FAQ: Wide-Angle Lenses


In this week’s edition of FAQ, the topic is a wide-angle lenses. When describing the focal lengths of lenses, there are three main groups: normal, wide-angle, and telephoto.

What is a wide-angle lens?

By way of comparison, normal lenses approximate the perspective and special relationships between elements within the viewing area the way our eyes do. In other words, normal lenses represent the world much like the way we see it.

Wide-angle lenses capture a wider view of the scene before the camera, but because they squeeze more of the scene into the same physical aspect ratio, i.e., 2:3, 4:3, etc., photographs made with wide-angle lenses have a deeper sense of depth, along with exaggerated special relationships between elements within the frame lines.

Telephoto lenses capture a narrower view than normal lenses. Subjects appear closer to the lens, while the perceived distance between elements within the frame lines is compressed.

What’s the difference between field of view and angle of view?

Angle of view (AoV) and field of view (FoV) are often used interchangeably but, technically, represent distinct values. Angle of view describes how wide of a vantage a specific lens provides. It is a constant measurement and does not change, based on with what camera you are using a lens. Field of view describes how much of your surroundings ends up within the frame of your image based on the angle of view of a lens and the sensor size of the camera being used. This is why a 50mm lens on a full-frame 35mm camera is considered a normal lens, but when used on a camera with a smaller APS-C sensor, the angle of view is narrowed by a factor of 1.5x, which in essence turns the lens into a short telephoto lens. The angle of view of the lens hasn’t changed, but the field of view is now significantly narrower.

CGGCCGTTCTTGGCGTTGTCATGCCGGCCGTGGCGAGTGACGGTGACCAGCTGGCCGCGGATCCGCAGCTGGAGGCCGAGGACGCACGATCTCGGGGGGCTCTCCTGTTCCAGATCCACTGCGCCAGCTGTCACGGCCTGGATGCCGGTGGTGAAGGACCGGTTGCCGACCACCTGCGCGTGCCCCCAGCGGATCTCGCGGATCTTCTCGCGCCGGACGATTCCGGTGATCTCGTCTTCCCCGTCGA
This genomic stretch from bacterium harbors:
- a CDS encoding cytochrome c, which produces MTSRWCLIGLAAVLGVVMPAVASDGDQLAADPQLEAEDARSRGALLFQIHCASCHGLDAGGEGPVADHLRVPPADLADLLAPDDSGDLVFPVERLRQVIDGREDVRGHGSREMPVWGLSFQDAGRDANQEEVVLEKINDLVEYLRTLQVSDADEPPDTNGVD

The angle of view of a normal lens is approximately 46.8° on the diagonal plane. This is the angle of view of a 50mm lens on a full-frame 35mm camera, 35mm on an APS-C format camera, and 25mm on a Micro 4/3 camera. Wide-angle lenses have angles of view of at least 63.4° on the diagonal plane. On a full-frame 35mm camera, this translates to a 35mm lens on a full-frame camera, a 24mm lens on an APS-C format camera, or a 17mm lens on a Micro 4/3 camera. On a full frame 35mm camera, lenses with focal lengths 24mm (84° AoV) and wider are called ultra-wide-angle lenses.

How are wide-angle lenses used?

Though typically associated with landscape, architecture, and photographing in tight quarters, wide-angle lenses can be used for almost any photographic application, including studio and product photography. The optical qualities of wide-angle lenses can also be used creatively to produce photographs with visually dynamic qualities that are unique to wide-angle lenses.

Do wide-angle lenses distort your subject?

Yes and no. One of the characteristics of wide-angle lenses is that, because they capture wider fields of view within the same frame lines as a normal lens, objects closer to the lens appear larger than objects farther from the lens. This is the key reason you should avoid taking close-up portraits with wide-angle lenses. Conversely, this is why architects love wide-angle lenses for interior photographs—they make smaller rooms appear larger than life.

Wide-angle image of an electric guitar